Large hedge funds with $5 billion or more in assets under management as of the last day of the fiscal quarter most recently completed prior to June 15, 2012, must file Form PF within 60 days after the first fiscal quarter completed after that date.

Large liquidity funds with $5 billion or more in assets under management attributable to liquidity funds and registered money market funds as of the last day of the fiscal quarter most recently completed prior to June 15, 2012, must file Form PF for the liquidity funds within 60 days after the first fiscal quarter completed after that date.

Large private equity fund advisers with $5 billion or more in assets under management as of the last day of its first fiscal year end that occurs on or after June 15, 2012, must file Form PF within 120 days after that fiscal year end.

Other private fund advisers must file Form PF beginning with the first fiscal year end that occurs on or after December 15, 2012. "As a result, most advisers must file their first Form PF based on information as of December 31, 2012," said the release.

How to file.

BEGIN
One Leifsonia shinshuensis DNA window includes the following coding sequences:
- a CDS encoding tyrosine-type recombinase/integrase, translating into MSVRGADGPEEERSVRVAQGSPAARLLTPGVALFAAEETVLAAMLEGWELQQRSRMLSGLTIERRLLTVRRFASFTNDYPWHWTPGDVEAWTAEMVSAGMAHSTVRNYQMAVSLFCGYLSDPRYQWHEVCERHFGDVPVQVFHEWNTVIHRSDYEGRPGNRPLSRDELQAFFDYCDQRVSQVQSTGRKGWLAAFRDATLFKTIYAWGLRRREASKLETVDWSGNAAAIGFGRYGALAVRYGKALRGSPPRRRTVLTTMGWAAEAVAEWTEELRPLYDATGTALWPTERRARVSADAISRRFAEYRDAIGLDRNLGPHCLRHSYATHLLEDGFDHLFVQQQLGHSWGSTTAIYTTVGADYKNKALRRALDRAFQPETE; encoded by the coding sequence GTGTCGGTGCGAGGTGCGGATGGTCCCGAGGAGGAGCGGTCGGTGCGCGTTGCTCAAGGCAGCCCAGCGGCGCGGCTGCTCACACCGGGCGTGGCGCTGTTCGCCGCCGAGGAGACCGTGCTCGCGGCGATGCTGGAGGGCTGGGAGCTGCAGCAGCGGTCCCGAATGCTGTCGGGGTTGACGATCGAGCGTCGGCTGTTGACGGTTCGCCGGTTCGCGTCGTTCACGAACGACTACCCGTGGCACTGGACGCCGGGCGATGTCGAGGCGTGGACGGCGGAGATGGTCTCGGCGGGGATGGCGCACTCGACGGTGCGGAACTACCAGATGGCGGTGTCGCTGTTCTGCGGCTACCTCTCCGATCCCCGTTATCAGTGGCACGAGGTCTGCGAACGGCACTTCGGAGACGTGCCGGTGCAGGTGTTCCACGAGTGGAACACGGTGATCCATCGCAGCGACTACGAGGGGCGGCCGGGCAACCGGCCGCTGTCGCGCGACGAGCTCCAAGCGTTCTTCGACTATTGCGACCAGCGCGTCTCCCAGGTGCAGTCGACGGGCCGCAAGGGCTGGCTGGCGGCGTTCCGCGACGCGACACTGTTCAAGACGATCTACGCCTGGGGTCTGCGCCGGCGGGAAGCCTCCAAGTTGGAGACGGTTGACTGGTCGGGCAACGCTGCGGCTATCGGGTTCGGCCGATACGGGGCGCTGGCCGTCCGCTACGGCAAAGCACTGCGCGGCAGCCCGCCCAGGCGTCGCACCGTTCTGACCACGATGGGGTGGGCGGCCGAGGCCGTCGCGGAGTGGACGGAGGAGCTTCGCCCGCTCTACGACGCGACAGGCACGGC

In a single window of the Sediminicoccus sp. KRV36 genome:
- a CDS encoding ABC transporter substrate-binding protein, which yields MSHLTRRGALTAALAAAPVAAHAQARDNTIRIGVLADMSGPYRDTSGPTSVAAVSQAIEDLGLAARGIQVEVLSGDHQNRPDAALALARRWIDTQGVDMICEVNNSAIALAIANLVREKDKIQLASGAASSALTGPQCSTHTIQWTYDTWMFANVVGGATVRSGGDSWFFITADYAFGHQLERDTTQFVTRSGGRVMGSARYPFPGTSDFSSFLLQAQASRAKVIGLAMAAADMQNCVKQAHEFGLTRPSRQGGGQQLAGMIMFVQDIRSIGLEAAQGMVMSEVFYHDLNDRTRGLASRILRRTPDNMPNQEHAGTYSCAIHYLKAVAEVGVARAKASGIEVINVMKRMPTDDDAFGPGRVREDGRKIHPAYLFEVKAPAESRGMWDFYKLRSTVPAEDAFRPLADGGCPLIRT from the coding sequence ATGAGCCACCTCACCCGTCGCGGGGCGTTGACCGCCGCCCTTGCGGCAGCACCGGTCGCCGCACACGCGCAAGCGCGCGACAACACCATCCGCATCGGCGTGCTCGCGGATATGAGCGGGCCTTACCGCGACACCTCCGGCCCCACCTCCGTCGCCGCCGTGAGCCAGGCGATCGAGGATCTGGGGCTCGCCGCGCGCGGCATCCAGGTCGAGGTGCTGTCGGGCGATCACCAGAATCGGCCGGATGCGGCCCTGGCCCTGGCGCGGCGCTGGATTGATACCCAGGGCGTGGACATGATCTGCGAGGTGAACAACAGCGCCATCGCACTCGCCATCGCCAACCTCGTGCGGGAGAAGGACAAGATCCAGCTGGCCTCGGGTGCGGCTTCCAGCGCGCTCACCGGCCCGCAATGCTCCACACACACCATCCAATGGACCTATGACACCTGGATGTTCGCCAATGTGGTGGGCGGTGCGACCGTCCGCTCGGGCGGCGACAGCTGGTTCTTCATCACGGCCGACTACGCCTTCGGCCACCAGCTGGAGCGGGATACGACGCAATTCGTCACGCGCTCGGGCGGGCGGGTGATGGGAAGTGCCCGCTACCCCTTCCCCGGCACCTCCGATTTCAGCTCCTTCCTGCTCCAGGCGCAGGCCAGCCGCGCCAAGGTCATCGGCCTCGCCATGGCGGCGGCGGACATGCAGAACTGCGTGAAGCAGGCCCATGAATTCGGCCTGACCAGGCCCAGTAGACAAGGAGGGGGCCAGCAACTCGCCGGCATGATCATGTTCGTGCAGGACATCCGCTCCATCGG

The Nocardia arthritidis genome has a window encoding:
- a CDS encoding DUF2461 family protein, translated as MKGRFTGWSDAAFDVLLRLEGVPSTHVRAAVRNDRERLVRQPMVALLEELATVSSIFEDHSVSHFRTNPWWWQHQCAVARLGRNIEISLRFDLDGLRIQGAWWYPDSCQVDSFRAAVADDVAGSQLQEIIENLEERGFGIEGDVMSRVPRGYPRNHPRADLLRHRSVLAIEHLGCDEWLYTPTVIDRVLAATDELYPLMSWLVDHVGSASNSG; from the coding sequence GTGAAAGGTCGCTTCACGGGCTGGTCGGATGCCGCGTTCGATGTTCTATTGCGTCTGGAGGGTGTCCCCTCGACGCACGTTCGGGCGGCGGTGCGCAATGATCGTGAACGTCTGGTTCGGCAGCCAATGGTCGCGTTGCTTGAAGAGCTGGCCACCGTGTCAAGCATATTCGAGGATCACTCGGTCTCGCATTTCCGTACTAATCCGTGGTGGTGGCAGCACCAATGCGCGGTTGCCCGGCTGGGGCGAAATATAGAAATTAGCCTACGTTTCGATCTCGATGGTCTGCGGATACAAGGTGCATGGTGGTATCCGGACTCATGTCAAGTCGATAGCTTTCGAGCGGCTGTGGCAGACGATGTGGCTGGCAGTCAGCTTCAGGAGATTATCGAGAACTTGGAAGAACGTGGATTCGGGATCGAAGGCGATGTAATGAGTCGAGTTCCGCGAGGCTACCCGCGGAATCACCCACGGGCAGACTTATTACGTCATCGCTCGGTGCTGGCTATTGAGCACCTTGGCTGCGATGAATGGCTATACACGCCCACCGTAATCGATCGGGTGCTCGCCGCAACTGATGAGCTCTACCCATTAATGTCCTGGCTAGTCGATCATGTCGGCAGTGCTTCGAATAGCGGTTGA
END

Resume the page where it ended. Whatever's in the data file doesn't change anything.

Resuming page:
Form PF will be filed through the Investment Adviser Registration Depository (IARD) system that is maintained by FINRA. The data will be maintained on a confidential basis for secure use by the FSOC and other regulators as permitted by the Dodd-Frank Act.

The SEC approved a filing fee schedule last week. The filing fee due with each annual report and each quarterly report filed on Form PF is $150.

If an adviser is not registered or required to be registered, it will not be required to file a Form PF.

Exempt reporting advisers and venture capital fund advisers, for example, will not be required to report systemic risk information on Form PF. The SEC believes that "Congressí determination to exempt these advisers from SEC registration indicates Congressí belief that they are sufficiently unlikely to pose systemic risk."

A peek inside Form PF.

Brace yourselves, Form PF is 42 pages long (not including the instructions), and asks for a lot more information than is highlighted here.

Form PF is divided into four sections. Most advisers will submit only the basic information requirements of section 1.

Section 1 requests information about -

the adviser:

  • An adviserís name;
  • The name(s) of any related persons whose information is also reported on the Form PF; and
  • The advisers large trader identification number (LTID), if any.

the private funds managed by the adviser, in the aggregate, including:

  • Regulatory and net assets under management for all private funds; and
  • Amount of those assets attributable to various types of private funds;

the individual private funds managed by the adviser.

The private funds managed by the adviser, on an individual basis, including:

  • Gross and net assets;
  • Value of the reporting fundís investments in equity of other private funds;
  • Value of all parallel managed accounts related to the reporting fund;